AG Urges Changes at Connecticut Humane Society

Attorney General Richard Blumenthal is strongly encouraging the Connecticut Humane Society to make big changes in the way it does business. The suggested improvements are outlined in a preliminary report just released by Blumenthal.

In the report, Blumenthal encourages the Connecticut Humane Society to make immediate changes to management practices and financial oversight.  Blumenthal has investigated the charity for more than a year after receiving complaints from current and former workers. 

The report comes one week after President and Board Chairman Richard Johnston resigned under a growing cloud of controversy surrounding his leadership and care of animals.  It also comes two weeks after an NBC Connecticut investigation detailed concerns raised by animal advocates about increased euthanasia, staffing cuts, working conditions, and questionable financial practices.

"The bottom line, this organization needs stronger, better leadership to stop conflicts of interest, spend more on caring for animals, and respect the views of volunteers and staff," said Blumenthal, during an interview.

In the report, Blumenthal found the Connecticut Humane Society restricts an "unnecessary and excessive amount" of assets.  The report encourages the board to release more of its $52 million fund balance for animal care.

The report also questions the practice of board members getting business from the charity. Financial reports put the amount of board-related business at more than $570,000 over a three year period.  The report reads "the frequency and amount of Related Party Transactions threatens the integrity and reputation of the CHS and underscores the need to strengthen conflict of interest protocols."

Blumenthal says the practice of board members getting business from the charity should be scaled back or stopped, and that such services should be put out to bid. 

"The practice of permitting related transactions that create at least the appearance of conflict of interest is very unusual in non-profits," said Blumenthal.  "Generally, there are policies in place that prevent these conflicts of interest in appearance, if not reality, and boards should be, and generally are, very sensitive to these concerns."

The report also states that the Attorney General's office received credible complaints regarding a dysfunctional culture and managerial misconduct, many involving Johnston who served as both president and board chair. The report states that such a management structure "inappropriately wedded the organization to the reputation, priorities, and conduct of a single individual."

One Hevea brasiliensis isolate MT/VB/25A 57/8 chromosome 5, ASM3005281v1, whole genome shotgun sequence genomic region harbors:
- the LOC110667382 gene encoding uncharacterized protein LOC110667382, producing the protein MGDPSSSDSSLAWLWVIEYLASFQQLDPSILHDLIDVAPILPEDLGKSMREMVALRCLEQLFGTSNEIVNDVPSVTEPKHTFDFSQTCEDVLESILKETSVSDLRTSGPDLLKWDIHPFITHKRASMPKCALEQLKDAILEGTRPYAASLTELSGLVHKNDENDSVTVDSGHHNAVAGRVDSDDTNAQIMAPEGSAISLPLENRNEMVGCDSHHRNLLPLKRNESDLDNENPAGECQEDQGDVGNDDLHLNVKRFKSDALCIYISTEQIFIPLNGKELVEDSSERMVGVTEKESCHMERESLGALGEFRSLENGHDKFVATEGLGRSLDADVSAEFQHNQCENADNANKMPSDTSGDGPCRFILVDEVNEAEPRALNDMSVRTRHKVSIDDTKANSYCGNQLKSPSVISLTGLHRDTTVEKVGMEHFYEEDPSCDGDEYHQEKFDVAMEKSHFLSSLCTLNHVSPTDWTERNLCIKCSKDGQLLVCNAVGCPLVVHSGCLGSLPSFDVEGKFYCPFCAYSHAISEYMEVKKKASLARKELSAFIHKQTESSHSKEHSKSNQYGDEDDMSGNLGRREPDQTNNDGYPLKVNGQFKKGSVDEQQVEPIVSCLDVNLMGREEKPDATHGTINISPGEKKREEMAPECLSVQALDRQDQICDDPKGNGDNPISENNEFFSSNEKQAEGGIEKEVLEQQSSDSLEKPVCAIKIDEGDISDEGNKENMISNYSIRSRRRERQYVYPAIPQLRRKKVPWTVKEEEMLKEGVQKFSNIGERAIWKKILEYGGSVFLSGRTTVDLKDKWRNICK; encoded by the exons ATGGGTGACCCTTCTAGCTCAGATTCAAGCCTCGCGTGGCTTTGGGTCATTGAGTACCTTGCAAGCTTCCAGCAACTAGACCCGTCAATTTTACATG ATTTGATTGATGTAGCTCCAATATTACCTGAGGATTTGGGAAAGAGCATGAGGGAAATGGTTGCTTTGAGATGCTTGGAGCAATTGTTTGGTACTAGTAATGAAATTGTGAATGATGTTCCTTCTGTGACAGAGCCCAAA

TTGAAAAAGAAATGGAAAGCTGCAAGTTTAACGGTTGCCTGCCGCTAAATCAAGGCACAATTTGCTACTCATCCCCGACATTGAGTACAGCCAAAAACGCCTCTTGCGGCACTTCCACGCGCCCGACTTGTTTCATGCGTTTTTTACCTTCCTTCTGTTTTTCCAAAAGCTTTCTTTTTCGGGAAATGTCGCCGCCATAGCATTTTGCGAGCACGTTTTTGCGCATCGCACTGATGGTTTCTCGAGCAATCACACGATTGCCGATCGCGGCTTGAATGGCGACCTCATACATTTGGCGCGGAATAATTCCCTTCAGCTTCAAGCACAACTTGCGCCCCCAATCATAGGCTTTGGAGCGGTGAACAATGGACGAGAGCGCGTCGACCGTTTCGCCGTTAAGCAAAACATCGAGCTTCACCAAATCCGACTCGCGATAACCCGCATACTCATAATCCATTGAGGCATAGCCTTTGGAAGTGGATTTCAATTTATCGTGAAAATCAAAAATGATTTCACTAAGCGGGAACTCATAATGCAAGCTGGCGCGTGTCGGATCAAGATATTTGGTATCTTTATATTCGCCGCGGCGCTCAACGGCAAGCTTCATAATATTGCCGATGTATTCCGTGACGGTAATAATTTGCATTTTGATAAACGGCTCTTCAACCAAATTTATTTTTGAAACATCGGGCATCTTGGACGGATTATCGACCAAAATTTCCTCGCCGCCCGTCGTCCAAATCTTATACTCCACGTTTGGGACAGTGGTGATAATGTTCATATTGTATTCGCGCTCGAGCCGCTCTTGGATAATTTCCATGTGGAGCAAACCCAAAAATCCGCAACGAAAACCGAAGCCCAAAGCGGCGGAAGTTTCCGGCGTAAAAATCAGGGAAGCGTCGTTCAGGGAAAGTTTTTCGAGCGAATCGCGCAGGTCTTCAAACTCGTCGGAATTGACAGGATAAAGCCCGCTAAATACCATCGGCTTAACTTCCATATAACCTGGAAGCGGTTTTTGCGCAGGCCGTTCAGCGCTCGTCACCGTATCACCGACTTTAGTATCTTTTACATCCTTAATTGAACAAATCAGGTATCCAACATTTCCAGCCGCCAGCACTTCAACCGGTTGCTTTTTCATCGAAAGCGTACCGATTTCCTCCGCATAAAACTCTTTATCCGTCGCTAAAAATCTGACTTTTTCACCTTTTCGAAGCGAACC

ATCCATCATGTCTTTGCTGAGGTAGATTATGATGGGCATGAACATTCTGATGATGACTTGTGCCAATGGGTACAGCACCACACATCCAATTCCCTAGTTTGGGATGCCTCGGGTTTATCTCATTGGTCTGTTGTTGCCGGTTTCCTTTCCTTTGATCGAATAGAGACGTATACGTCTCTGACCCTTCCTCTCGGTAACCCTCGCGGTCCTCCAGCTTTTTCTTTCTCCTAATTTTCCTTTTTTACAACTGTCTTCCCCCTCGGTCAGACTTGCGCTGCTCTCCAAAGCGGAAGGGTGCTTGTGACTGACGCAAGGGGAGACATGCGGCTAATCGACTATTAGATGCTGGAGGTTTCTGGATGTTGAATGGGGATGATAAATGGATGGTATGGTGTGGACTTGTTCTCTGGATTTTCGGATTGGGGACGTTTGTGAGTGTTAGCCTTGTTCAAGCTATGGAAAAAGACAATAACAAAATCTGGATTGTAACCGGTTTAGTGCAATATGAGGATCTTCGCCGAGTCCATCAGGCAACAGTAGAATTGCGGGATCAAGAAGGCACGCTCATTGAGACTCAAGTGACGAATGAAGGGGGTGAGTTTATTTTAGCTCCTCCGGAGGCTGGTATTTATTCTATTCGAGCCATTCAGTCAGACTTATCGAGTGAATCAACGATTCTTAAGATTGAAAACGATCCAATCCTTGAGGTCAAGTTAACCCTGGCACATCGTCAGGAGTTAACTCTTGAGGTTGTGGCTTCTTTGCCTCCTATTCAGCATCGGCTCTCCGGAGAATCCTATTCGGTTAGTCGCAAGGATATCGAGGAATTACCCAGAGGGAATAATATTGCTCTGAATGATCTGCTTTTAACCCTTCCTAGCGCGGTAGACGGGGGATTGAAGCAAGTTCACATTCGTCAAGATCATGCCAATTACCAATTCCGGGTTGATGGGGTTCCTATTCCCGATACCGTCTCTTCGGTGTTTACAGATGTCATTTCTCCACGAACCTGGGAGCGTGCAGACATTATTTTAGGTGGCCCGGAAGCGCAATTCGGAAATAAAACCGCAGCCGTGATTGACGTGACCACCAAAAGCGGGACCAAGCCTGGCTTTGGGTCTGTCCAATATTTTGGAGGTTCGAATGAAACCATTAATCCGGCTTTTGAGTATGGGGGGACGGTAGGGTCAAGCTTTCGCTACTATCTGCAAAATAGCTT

The report encourages the charity to restructure its management "to disperse authority and control of CHS."  Last week, the board said bylaws will be changed to ensure the positions of president and board chair will be held by two people in the future.

Allegations that workers have been improperly fired due to union organization are being referred to the National Labor Relations Board, according to the report.    

In response to the report, newly elected Board Chairman Christopher White released a statement saying "many of the suggestions that he has recommended for our organization are well underway."

White also said "The Society is in the middle of a period of what we hope will be great, positive change and we are looking at the change in management as an opportunity to improve and reenergize the organization."

White is among the board members who have received business from the charity.

The report shows the Attorney General's office found no wrongdoing in connection with a condo in Florida that was part of the initial complaint to the office. The report also states that there was no evidence "that CHS even owned any property in Florida." 

The investigation into possible financial wrongdoing pertaining to liquor purchases, political mailings, and other allegations is ongoing, said Blumenthal.

"Our investigation raised very serious concerns about potential misuse and misappropriation of funds which we are continuing to investigate," Blumenthal said. "What's very, very important here is this organization has very substantial resources. These very substantial resources ought to be put to greater good in caring for animals." 

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